In October, a group of researchers from the Ruhr-Universität Bochum in Germany received a lot of attention for their research project exploring the question, “Could mouthwashes reduce the risk of Coronavirus transmission?” While some touted the researchers’ discoveries as hopeful, others have been quick to point out some important shortcomings in the team’s findings.
The Big Idea: Fighting the Virus Where It Lives
The team of virologists conducting the study (published in the Journal of Infectious Diseases) based the experiment on two generally accepted assumptions: that COVID-19 is most likely spread by respiratory aerosols (droplets that are shared by sneezing, coughing, or talking) and that significant amounts of the virus (or viral loads) can be found in the mouths and throats of many COVID-19 patients. They then set out to see what effect, if any, certain mouthwashes would have on the virus, to determine if combatting the virus at its point of concentration might help to reduce its spread.
The Question Is: Which COVID Virus?
One of the biggest objections put forth by the study’s detractors is this: the virus used in the experiment was not THE COVID virus (SARS-CoV-2), but a very similar virus from the same family, HCoV‐229e (229E). Dr Angela Rasmussen, a virologist at Columbia University, is quoted in a New York Times article as noting that while 229E is a pretty good stand-in for SARS-CoV-2, “the two viruses shouldn’t be thought of as interchangeable.” The truth is, SARS-CoV-2 can only be studied in high-security labs by those who have undergone rigorous training — two necessities that neither this lab nor these researchers had.
The researchers chose eight different mouthwashes, with different active ingredients — including hydrogen peroxide, essential oils and others — to test. They mixed each mouthwash with virus (HCoV‐229e ) particles and another substance that was intended to recreate the effect of saliva in the mouth. The mixture was then shaken for 30 seconds to simulate the effect of gargling. Finally, they added cell material (from human liver cells) that is known to be particularly receptive to the virus, and then measured the quantity of virus that remained in each of the mixtures.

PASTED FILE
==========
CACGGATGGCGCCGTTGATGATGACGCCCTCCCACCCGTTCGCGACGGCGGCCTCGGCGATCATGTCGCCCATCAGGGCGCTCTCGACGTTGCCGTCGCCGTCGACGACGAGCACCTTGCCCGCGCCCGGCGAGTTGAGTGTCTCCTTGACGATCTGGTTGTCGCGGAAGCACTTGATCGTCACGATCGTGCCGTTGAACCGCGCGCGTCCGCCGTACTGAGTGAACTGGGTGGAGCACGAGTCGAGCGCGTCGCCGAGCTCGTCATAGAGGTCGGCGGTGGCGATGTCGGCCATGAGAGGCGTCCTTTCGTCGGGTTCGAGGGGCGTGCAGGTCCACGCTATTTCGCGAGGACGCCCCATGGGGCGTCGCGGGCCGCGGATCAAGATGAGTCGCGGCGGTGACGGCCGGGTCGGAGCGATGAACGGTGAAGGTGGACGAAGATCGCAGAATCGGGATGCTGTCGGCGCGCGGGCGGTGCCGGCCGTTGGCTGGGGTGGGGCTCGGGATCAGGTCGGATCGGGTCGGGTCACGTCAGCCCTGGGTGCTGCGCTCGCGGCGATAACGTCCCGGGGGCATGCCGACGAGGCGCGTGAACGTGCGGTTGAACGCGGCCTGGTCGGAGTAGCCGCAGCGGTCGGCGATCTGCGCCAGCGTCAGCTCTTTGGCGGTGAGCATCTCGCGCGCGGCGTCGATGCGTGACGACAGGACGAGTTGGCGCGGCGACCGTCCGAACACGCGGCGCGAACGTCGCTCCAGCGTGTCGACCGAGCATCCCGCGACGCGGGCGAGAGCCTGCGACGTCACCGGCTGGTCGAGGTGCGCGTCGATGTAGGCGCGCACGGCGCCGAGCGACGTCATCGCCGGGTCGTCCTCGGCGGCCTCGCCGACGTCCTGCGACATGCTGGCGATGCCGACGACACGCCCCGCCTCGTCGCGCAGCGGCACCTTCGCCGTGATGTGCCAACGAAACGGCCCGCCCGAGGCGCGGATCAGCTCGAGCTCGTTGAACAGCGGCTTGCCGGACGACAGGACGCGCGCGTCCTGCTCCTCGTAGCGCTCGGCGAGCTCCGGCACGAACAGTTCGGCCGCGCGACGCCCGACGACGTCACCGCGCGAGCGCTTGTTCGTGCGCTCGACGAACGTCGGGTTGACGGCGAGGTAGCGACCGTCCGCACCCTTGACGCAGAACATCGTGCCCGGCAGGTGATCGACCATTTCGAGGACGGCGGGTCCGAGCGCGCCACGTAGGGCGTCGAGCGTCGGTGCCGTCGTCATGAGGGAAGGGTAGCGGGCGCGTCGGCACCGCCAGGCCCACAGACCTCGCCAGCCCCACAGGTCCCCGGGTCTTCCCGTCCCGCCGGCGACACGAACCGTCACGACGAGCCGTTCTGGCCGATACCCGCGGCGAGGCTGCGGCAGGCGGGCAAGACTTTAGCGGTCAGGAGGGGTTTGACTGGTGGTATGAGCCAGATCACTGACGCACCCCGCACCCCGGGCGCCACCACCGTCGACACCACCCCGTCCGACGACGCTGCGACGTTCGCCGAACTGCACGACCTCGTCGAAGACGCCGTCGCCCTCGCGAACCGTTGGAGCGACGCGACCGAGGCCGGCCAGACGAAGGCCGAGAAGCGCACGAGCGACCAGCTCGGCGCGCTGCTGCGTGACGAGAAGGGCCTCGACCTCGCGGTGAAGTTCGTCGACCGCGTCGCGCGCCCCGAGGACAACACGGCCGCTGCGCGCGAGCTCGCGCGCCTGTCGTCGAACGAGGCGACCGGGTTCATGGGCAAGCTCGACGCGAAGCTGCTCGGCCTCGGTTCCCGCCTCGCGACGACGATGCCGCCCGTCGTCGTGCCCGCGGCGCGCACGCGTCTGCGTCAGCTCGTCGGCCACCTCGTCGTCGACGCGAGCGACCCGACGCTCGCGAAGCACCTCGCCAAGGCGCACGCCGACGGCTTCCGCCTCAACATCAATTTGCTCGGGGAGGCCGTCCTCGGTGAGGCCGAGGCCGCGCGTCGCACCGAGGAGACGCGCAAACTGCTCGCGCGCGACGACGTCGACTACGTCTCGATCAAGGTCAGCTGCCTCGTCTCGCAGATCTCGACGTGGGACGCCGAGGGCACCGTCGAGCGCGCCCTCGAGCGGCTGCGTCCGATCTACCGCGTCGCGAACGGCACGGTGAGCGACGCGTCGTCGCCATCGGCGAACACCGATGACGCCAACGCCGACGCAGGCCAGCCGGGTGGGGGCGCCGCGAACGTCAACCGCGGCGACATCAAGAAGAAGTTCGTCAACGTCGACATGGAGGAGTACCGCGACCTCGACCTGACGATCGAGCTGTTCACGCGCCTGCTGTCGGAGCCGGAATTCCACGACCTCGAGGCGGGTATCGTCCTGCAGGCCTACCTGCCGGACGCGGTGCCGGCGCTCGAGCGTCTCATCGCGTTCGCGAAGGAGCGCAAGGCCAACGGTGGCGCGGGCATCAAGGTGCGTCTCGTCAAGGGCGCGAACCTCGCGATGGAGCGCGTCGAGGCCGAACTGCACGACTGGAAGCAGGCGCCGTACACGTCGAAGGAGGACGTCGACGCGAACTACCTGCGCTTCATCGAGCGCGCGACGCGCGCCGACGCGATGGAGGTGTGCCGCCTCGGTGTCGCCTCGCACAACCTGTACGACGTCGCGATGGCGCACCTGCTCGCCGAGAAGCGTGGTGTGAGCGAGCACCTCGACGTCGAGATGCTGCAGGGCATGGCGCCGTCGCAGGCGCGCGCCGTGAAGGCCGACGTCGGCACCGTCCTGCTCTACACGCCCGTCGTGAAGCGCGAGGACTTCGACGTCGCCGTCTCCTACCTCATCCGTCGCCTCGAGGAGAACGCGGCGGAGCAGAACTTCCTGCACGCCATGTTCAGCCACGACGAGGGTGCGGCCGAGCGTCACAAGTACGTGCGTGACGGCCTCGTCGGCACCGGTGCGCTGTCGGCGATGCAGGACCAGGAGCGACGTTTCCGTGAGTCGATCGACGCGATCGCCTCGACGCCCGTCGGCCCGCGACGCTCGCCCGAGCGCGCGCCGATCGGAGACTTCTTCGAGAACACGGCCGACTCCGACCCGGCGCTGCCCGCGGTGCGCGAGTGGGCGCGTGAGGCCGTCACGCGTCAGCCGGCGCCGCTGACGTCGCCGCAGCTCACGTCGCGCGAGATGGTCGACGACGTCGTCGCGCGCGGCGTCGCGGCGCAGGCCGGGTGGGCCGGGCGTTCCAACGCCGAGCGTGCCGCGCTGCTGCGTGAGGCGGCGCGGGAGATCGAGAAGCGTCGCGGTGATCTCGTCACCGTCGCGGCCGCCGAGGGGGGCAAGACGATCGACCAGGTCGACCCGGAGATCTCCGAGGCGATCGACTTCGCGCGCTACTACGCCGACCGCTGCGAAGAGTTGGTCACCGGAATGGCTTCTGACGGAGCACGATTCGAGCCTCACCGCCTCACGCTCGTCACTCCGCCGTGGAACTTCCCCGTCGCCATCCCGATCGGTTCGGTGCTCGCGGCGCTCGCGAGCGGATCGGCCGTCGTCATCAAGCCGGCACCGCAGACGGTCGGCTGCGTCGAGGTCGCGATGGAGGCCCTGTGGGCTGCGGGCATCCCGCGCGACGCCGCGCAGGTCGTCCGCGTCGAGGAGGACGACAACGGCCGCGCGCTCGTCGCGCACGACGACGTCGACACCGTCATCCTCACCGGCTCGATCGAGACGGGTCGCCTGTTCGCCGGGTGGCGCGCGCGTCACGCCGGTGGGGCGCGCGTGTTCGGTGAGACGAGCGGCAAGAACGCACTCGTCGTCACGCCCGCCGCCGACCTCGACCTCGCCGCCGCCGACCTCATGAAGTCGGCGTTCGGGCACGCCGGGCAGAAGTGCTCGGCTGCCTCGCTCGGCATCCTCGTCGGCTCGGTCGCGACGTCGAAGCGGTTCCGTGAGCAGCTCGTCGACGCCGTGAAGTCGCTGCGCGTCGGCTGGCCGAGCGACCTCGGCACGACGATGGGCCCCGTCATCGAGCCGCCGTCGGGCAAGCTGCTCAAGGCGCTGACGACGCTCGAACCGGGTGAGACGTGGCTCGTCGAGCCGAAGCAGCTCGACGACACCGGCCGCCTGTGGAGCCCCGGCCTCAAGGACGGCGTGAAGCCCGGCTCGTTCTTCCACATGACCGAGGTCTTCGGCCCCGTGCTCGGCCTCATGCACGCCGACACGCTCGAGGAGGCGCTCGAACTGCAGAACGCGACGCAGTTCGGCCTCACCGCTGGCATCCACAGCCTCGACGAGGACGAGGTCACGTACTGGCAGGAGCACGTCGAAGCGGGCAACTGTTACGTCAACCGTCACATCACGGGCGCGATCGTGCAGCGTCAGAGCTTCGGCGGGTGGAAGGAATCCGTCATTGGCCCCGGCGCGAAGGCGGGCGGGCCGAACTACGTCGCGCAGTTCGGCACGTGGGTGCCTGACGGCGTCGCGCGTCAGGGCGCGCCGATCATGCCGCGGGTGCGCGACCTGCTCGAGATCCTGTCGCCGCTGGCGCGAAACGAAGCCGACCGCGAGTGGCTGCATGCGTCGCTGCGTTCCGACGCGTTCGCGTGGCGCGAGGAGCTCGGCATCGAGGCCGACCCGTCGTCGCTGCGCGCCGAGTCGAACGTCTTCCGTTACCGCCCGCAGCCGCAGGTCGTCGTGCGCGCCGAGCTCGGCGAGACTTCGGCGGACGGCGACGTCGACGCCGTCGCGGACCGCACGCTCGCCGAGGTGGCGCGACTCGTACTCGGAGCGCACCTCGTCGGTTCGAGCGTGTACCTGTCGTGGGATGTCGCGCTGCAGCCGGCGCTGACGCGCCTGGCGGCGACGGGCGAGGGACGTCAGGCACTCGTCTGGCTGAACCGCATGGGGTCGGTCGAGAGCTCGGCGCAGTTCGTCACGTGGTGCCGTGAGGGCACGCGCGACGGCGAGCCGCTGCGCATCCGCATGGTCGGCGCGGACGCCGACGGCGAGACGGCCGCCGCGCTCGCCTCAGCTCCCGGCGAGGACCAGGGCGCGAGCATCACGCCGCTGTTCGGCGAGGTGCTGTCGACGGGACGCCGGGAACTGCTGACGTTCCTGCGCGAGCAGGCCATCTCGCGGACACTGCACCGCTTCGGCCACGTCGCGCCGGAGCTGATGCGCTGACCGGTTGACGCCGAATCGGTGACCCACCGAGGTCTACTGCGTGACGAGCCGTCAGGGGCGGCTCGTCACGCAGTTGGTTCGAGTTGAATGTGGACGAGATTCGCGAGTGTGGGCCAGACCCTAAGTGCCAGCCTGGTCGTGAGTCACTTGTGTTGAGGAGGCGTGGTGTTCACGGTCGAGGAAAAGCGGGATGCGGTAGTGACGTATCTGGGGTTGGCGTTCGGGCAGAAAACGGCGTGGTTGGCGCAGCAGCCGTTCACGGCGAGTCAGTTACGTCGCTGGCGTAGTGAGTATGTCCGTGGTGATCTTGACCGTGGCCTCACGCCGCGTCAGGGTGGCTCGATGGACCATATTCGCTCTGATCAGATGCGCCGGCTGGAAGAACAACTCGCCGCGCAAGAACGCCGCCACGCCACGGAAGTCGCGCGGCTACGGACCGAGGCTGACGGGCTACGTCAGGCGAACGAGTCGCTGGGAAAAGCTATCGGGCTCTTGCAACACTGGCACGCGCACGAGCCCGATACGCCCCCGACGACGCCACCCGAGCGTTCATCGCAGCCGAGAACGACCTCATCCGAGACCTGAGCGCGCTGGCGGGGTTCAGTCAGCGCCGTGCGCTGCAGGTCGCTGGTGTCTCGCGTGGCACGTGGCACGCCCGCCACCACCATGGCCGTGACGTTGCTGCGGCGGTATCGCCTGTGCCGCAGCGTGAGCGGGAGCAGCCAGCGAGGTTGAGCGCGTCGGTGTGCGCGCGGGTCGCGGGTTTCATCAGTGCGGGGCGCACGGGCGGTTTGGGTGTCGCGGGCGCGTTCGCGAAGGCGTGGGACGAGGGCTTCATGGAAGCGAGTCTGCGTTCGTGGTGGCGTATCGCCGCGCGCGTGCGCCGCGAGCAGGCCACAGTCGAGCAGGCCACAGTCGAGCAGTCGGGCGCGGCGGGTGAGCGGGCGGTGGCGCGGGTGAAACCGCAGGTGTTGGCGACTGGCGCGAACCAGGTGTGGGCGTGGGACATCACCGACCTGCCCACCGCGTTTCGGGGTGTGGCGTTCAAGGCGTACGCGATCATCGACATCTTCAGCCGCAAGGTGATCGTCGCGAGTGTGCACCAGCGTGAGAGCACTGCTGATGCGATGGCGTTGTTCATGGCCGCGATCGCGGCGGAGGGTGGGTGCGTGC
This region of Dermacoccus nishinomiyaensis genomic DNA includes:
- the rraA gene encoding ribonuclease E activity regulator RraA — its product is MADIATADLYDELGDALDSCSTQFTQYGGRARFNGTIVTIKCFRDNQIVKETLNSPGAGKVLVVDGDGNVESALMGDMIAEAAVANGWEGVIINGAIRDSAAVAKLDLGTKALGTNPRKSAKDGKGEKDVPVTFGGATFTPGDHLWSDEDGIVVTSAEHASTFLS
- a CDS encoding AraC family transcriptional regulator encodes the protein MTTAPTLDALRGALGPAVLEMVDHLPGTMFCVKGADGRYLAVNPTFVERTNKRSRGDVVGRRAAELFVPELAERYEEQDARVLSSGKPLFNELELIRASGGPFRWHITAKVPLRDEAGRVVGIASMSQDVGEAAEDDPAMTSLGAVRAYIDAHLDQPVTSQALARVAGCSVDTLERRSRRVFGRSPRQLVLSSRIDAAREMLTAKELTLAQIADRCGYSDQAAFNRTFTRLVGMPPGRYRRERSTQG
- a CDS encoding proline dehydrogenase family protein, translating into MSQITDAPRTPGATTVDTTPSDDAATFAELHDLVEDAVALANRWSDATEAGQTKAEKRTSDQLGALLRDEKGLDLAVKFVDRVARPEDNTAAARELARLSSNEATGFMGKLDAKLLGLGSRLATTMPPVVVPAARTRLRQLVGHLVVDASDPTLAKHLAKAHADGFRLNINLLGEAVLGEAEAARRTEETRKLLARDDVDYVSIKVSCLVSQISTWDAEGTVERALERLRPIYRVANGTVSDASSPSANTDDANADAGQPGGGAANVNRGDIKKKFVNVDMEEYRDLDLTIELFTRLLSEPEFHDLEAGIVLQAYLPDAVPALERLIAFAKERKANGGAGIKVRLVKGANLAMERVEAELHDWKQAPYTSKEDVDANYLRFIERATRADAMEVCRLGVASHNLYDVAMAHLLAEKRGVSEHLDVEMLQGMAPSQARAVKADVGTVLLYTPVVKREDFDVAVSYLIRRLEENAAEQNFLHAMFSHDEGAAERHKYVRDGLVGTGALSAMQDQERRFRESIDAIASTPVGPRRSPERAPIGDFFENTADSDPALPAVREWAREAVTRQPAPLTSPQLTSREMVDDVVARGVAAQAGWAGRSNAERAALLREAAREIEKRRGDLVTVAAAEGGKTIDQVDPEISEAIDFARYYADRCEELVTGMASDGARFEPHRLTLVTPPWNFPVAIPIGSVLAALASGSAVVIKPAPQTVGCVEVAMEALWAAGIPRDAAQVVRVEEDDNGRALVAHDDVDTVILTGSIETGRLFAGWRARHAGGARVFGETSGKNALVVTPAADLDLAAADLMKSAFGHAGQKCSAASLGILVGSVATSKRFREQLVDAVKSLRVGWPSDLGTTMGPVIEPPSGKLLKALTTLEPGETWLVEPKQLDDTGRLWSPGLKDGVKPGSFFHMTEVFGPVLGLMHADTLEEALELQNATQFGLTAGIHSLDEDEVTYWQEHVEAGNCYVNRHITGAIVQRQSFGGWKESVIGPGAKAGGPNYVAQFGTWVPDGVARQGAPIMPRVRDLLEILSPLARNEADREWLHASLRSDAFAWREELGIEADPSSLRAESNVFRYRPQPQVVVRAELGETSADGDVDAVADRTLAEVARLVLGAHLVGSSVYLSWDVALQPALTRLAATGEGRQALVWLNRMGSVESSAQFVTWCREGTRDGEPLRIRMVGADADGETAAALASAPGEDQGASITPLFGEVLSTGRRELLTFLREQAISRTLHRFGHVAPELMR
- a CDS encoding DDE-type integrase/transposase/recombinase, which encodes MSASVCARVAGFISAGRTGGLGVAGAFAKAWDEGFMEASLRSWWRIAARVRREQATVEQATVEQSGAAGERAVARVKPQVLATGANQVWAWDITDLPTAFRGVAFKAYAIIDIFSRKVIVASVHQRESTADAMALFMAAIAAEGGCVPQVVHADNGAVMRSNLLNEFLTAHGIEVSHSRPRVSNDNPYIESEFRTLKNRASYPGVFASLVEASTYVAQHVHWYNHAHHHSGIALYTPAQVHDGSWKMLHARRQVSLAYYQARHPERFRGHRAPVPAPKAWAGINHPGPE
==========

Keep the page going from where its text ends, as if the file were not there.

They discovered that while all the mouthwashes tested did reduce the viral load initially, three of them were able to reduce the load to the point that after 30 seconds of exposure, no virus was detected at all.
But What About OUTSIDE the Laboratory?
The other major issue that many scientists have with this study is that it was limited to the lab, that no human clinical data was gathered. As many of these experts point out, the environment of the human mouth is far more complex than that of a petri dish —both structurally and chemically. There are any number of hidden surfaces that could be tucked away and just out of reach of a mouthwash solution, and the chemical makeup of the oral cavity isn’t limited to just saliva.
What It Means to Dental Care
At worst, the results from this study could be called dangerously misleading. Dr. Rasmussen offers this assessment, “You can use mouthwash to reduce your chance of getting gingivitis. I don’t think it’s going to have a meaningful impact on your ability to transmit this virus.”
And while even those who support the study certainly fall short of recommending that individuals use mouthwash as a protection against catching COVID-19, they do suggest that there could be a real benefit to using mouthwash in the fight against COVID-19 in the right situation. Because most of these mouthwashes have proven to be effective against the similar virus —reducing the viral load and possibly the risk of transmission over the short term —employing the mouthwashes (for example, prior to dental treatments) could be at least somewhat effective in reducing the spread of the virus.
Either way, most experts agree that greater research needs to be conducted —specifically testing the effects of mouthwash on COVID-19 viruses in actual patients. Of particular interest is learning more about exactly how long lasting the effects of the mouthwashes could be. Currently, there are similar studies underway at the University of California San Francisco, and the German team is in contact with the American researchers there.